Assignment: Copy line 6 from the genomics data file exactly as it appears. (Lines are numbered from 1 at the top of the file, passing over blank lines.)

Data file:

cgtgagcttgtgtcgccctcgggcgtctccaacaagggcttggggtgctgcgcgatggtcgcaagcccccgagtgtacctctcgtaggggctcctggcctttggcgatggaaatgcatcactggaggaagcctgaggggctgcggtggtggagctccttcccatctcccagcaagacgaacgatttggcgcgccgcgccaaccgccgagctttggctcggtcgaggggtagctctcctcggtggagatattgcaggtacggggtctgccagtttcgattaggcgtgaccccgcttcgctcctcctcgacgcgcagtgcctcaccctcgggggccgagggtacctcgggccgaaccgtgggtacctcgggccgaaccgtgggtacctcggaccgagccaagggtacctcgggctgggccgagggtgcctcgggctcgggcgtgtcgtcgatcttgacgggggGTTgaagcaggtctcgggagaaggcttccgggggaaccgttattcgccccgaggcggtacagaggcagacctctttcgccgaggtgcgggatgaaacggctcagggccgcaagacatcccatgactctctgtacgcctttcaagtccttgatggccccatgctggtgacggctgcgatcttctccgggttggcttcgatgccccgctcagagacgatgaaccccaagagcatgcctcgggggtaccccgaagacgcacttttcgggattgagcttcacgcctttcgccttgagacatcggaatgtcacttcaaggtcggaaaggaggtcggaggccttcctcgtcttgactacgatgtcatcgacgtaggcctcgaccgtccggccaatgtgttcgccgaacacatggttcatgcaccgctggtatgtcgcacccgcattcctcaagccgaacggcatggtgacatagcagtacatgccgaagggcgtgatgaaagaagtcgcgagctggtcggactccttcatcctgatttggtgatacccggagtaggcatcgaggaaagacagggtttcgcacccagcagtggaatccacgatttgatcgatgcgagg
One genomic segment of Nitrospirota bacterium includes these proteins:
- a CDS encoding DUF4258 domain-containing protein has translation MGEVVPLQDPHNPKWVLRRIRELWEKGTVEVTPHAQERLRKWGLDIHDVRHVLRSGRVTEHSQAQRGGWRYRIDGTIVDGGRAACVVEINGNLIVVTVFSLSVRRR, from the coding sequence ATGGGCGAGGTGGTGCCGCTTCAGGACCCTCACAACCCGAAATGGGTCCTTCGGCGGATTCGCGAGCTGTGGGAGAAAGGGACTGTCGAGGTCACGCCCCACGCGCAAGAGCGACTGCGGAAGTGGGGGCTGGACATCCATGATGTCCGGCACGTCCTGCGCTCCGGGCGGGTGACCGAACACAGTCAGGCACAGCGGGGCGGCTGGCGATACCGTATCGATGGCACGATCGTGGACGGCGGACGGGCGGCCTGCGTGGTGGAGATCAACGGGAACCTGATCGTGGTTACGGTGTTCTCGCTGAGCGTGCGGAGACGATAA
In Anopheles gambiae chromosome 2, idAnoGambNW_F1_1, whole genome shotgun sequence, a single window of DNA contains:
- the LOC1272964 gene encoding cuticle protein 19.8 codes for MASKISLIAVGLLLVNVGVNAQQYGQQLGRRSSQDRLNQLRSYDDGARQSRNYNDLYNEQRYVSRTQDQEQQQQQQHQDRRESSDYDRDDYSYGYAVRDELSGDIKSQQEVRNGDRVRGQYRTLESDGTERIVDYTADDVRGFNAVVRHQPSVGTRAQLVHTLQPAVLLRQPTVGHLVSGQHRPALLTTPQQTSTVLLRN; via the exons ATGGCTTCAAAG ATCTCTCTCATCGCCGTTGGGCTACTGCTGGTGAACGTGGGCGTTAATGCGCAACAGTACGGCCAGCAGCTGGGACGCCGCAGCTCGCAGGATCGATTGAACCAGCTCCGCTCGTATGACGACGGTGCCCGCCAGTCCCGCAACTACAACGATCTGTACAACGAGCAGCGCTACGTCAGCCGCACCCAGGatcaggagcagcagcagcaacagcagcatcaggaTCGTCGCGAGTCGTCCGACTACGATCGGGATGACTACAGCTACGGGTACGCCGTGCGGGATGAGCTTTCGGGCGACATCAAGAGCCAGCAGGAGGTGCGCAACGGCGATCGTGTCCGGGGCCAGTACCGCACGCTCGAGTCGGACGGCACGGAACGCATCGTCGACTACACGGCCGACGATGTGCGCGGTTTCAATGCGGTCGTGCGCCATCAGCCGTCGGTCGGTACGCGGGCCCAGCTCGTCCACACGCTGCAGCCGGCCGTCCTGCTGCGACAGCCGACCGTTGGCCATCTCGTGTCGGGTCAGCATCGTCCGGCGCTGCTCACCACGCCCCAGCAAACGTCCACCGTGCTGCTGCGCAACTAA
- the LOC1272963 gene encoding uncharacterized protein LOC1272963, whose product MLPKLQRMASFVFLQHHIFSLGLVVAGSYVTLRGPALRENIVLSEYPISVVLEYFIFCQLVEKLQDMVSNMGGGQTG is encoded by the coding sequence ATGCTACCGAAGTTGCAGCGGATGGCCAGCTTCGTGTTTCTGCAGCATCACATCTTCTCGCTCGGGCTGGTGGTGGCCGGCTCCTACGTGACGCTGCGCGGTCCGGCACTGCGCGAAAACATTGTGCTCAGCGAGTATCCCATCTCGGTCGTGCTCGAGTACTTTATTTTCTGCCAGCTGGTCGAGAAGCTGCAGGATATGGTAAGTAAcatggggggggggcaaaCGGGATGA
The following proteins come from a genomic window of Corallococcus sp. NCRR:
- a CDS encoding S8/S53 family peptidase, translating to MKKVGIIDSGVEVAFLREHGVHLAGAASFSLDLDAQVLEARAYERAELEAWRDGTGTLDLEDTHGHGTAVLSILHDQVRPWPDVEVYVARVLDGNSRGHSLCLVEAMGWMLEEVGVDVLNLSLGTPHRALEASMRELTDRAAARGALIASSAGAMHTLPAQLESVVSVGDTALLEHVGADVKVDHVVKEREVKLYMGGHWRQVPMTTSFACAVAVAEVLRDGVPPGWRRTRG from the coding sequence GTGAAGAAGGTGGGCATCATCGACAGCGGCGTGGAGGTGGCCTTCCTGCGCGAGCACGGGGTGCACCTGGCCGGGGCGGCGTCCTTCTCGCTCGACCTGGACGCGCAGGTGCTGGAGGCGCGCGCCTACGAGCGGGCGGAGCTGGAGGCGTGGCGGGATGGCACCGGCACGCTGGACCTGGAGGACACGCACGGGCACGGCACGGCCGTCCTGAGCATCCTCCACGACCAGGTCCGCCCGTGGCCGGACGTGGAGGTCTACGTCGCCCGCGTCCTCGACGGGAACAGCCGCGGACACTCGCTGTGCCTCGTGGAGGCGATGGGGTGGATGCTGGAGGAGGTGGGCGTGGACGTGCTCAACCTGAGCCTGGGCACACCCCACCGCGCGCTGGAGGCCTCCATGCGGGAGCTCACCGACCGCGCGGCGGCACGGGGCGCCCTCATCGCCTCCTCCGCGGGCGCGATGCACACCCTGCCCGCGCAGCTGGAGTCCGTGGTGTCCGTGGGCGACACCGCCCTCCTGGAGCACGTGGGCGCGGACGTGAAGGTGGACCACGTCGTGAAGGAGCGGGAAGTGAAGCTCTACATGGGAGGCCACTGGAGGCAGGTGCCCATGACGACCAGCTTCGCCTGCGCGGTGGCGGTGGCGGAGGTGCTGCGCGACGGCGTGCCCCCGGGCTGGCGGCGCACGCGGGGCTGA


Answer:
- the LOC1272963 gene encoding uncharacterized protein LOC1272963, whose product MLPKLQRMASFVFLQHHIFSLGLVVAGSYVTLRGPALRENIVLSEYPISVVLEYFIFCQLVEKLQDMVSNMGGGQTG is encoded by the coding sequence ATGCTACCGAAGTTGCAGCGGATGGCCAGCTTCGTGTTTCTGCAGCATCACATCTTCTCGCTCGGGCTGGTGGTGGCCGGCTCCTACGTGACGCTGCGCGGTCCGGCACTGCGCGAAAACATTGTGCTCAGCGAGTATCCCATCTCGGTCGTGCTCGAGTACTTTATTTTCTGCCAGCTGGTCGAGAAGCTGCAGGATATGGTAAGTAAcatggggggggggcaaaCGGGATGA